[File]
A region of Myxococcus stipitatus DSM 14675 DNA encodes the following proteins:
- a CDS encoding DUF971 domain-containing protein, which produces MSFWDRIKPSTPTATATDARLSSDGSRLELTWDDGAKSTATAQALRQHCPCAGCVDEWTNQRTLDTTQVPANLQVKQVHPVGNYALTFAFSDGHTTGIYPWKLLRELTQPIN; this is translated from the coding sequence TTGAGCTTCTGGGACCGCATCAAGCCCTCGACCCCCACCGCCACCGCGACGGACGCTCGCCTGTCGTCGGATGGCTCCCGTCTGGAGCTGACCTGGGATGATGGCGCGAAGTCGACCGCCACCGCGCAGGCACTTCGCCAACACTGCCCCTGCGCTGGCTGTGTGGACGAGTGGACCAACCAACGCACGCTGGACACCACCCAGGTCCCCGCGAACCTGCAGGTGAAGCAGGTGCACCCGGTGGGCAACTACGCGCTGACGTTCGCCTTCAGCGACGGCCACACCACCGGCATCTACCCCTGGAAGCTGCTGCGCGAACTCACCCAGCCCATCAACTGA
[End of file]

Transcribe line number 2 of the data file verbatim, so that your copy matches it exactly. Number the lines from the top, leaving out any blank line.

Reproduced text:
- a CDS encoding DUF971 domain-containing protein, which produces MSFWDRIKPSTPTATATDARLSSDGSRLELTWDDGAKSTATAQALRQHCPCAGCVDEWTNQRTLDTTQVPANLQVKQVHPVGNYALTFAFSDGHTTGIYPWKLLRELTQPIN; this is translated from the coding sequence TTGAGCTTCTGGGACCGCATCAAGCCCTCGACCCCCACCGCCACCGCGACGGACGCTCGCCTGTCGTCGGATGGCTCCCGTCTGGAGCTGACCTGGGATGATGGCGCGAAGTCGACCGCCACCGCGCAGGCACTTCGCCAACACTGCCCCTGCGCTGGCTGTGTGGACGAGTGGACCAACCAACGCACGCTGGACACCACCCAGGTCCCCGCGAACCTGCAGGTGAAGCAGGTGCACCCGGTGGGCAACTACGCGCTGACGTTCGCCTTCAGCGACGGCCACACCACCGGCATCTACCCCTGGAAGCTGCTGCGCGAACTCACCCAGCCCATCAACTGA